What’s the difference between whitewashing and limewashing?

What’s the difference between whitewashing and limewashing?


Exposed brick adds warmth and texture to many homes, but when it’s time to upgrade, whitewashing and limewashing is a term used interchangeably when someone is thinking about coating their brick, and it can cause some confusion, but there is a difference between the two!

Whitewashing Application


Whitewash involves applying a product to your brick that is diluted and applied to your brick that will tone down your brick. The toned-down look offers a vintage and weathered look that’s becoming very popular, but it’s an even almost transparent coating and not meant to look like your brick was painted.

ei. Whitewash:
This is a whitewash project that we completed on this beautiful ranch home in Zionsville, Indiana
Whitewash project in Zionsville, Indiana


For a long time, standard paint has been the go-to for whitewashing, but if diluted, regular paint will not offer the same look that products like Romabio Classico Limewash will provide. In addition, diluted regular paint will not stick to brick like Romabio Classico limewash will provide, so if you use regular paint, you can expect chipping, cracking and peeling to happen in your brick! This will not happen with Romabio Classico Limewash.

Pros

Cons

Easy application.

When you use regular paint, it’s permanent. Once you apply paint, and you don’t like the design... It’s going to take lots of chemical stripping and power washing to start over! Romabio Classico Limewash DOES allow application to be removed within a certain time after application.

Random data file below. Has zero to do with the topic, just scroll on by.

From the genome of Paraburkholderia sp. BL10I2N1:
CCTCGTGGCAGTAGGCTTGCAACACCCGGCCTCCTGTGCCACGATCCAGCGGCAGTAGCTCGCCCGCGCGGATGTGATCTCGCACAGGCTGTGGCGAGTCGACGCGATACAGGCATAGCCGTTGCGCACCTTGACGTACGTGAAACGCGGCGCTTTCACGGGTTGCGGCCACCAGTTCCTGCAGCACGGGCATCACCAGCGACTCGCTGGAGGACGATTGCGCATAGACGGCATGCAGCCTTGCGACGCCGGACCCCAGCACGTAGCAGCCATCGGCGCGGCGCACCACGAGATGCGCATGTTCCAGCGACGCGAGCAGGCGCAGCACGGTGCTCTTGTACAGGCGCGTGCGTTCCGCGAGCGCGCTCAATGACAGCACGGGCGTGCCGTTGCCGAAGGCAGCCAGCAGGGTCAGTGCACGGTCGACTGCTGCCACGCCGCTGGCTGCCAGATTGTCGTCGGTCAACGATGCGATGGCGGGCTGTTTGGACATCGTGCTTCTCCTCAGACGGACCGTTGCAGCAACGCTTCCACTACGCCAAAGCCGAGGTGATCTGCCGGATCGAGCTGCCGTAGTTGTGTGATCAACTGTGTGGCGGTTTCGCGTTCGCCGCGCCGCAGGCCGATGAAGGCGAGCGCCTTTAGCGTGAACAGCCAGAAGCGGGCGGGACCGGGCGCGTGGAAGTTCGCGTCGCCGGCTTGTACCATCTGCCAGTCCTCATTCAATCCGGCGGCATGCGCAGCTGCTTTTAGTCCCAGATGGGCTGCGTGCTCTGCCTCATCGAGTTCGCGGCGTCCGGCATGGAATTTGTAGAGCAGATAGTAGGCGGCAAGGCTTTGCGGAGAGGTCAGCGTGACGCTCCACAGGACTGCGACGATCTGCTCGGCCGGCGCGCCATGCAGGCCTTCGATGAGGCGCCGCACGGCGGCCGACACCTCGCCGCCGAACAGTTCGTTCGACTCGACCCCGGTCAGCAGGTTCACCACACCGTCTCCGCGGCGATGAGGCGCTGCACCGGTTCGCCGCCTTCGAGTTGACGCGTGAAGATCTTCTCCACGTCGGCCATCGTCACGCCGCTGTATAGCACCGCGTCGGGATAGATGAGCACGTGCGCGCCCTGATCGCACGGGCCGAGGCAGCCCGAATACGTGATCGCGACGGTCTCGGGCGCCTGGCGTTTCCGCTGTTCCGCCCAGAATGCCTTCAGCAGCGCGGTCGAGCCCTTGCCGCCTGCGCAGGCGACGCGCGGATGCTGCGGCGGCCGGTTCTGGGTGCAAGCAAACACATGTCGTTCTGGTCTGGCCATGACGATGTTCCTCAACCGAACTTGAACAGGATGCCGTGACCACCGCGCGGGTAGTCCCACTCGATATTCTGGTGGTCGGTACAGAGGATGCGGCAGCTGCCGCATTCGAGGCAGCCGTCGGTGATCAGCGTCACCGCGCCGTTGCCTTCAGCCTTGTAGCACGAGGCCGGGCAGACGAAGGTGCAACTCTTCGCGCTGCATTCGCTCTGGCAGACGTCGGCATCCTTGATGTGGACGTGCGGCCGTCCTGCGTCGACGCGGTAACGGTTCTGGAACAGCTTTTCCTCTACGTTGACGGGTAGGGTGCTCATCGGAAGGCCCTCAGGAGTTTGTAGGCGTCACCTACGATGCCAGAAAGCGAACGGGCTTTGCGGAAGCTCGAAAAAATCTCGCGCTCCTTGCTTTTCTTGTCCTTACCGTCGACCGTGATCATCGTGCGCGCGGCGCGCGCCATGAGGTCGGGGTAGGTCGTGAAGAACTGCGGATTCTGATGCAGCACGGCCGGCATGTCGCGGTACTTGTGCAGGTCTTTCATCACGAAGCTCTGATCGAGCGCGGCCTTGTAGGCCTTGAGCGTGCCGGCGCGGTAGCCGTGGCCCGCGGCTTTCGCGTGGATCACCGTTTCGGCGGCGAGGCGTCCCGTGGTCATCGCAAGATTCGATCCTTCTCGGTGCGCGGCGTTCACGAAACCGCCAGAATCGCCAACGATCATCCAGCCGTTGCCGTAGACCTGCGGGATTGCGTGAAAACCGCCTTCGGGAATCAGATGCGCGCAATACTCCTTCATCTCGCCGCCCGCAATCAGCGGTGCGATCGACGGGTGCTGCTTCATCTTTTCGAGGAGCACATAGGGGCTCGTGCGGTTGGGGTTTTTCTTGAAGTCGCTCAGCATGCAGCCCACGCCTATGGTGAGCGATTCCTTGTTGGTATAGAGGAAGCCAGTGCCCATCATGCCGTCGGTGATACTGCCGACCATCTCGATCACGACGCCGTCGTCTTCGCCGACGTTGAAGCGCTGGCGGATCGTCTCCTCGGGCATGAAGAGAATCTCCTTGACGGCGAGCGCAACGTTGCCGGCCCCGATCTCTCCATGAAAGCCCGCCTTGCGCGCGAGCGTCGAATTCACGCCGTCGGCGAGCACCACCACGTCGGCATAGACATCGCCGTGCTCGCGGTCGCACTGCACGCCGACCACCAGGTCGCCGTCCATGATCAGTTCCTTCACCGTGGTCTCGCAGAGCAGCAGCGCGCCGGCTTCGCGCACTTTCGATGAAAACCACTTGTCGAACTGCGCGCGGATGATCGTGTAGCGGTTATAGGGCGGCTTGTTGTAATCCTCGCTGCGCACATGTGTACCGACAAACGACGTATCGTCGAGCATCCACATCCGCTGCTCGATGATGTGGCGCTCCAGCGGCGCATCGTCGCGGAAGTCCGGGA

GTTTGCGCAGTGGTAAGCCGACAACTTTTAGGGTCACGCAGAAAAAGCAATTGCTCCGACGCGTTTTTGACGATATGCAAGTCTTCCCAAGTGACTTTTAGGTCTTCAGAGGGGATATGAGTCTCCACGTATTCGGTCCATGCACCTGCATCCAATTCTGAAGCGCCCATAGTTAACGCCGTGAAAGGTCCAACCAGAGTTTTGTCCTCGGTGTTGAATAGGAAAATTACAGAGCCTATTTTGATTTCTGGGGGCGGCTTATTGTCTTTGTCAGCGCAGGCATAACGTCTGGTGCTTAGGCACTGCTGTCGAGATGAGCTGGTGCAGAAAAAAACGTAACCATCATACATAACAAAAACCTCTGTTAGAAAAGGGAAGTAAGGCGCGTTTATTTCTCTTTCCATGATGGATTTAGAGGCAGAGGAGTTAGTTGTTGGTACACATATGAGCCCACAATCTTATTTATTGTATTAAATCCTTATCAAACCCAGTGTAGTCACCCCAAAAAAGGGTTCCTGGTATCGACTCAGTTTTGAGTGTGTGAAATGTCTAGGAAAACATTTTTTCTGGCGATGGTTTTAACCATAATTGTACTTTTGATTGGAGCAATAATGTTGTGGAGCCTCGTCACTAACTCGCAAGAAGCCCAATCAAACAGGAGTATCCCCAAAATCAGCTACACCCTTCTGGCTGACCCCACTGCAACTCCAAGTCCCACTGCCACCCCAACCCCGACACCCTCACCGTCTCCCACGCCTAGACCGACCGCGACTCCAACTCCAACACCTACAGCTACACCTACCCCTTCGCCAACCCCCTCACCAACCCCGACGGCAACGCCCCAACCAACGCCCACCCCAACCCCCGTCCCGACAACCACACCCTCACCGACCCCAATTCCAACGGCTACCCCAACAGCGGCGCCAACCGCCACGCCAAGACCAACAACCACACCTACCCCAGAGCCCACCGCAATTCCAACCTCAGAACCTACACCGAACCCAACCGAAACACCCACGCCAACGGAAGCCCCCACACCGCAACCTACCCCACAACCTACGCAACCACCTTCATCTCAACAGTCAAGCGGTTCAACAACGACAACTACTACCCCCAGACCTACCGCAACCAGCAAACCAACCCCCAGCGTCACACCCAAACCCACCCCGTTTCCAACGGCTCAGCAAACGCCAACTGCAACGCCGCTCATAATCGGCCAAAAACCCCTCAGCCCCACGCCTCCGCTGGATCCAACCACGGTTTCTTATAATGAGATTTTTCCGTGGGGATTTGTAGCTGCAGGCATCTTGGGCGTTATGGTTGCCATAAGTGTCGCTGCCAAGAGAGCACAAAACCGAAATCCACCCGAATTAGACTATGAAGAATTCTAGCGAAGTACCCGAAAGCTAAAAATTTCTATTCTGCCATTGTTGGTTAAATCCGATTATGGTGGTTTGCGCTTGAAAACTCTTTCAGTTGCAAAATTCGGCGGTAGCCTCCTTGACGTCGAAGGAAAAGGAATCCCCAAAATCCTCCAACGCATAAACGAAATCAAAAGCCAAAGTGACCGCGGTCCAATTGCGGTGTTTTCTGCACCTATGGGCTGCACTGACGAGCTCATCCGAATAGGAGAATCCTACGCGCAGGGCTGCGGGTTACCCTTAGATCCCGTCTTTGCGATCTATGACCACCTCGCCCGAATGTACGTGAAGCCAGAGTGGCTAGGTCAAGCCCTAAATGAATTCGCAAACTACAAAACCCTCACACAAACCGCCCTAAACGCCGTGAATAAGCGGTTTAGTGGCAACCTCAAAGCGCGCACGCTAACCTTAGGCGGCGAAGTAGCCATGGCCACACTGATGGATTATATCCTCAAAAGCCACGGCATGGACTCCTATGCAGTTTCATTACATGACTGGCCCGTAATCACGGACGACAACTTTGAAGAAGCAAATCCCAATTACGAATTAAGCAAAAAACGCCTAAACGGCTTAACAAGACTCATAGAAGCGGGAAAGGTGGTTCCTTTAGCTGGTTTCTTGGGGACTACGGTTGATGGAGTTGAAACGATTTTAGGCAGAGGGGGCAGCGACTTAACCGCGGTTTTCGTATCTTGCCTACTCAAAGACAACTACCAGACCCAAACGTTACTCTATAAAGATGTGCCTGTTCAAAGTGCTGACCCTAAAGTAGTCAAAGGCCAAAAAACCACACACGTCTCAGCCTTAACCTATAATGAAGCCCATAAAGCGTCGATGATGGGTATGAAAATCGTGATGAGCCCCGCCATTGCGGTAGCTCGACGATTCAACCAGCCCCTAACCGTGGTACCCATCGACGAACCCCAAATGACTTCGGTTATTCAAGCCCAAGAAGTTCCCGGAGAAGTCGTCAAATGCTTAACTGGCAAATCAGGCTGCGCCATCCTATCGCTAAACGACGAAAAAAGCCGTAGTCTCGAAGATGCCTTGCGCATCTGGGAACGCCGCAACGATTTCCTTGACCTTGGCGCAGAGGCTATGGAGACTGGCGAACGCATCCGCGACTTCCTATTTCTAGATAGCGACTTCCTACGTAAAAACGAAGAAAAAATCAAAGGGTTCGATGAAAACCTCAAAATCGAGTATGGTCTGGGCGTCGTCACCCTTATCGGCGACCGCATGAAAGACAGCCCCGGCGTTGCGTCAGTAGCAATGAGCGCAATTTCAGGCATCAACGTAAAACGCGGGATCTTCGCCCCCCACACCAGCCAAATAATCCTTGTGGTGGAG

Less time consuming if no distress of brick is involved.

​It takes lots of trials to get the right coverage for the consistency you’re looking for. Depending on the brick, sometimes the brick pattern will dictate the finished.

​No chipping, cracking, and peeling.

We know the product were mentioning for whitewashing says “Romabio classico Limewash”, but this product is also used for whitewashing because it can be diluted to your needs, and like mentioned above, it can be power washed if a new design needs to be applied!

Limewash Application

Like white washing, limewash is used to give your brick a classy vintage, patina look, but with limewash is often referred to the application of a coating and then adding a distress to it. Romabio Classico Limewash is our go to for creating this classy patina, and distress look, and there is no other product superior! Unfortunately, we have seen paint being used for limewash, and often we see paint peeling, cracking, and bubbling, because paint is not absorbed like Romabio Classico Limewash.

ei. Limewash

This is a limewash project we completed in Zionsville, Indiana
Limewash project in Zionsville, Indiana

Pros

Cons

It’s absorbed by brick, so no chipping, peeling, cracking, or bubbling.

Limited colors. (Only light colors)

Adds antique, and unique character to your brick.

Consistency with product and application must be achieved to avoid different look and distress patterns for your project. ​

Protects brick, and mortar from elements just as well as any other regular paint.

More flexible in application (Can be washed off if you would like another pattern).



Ganso applying a limewash application!

You can find more information on Limewashing in our “Everything you need to know about limewashing” blog, and you can find more information on using Mineral paint in our “What is mineral paint?” Blog.

Lastly, if you would like more information or would like to hear how we may be of help with your limewash or whitewash project, please don’t hesitate to contact us! We would love to hear from you and give you all the information you may need.
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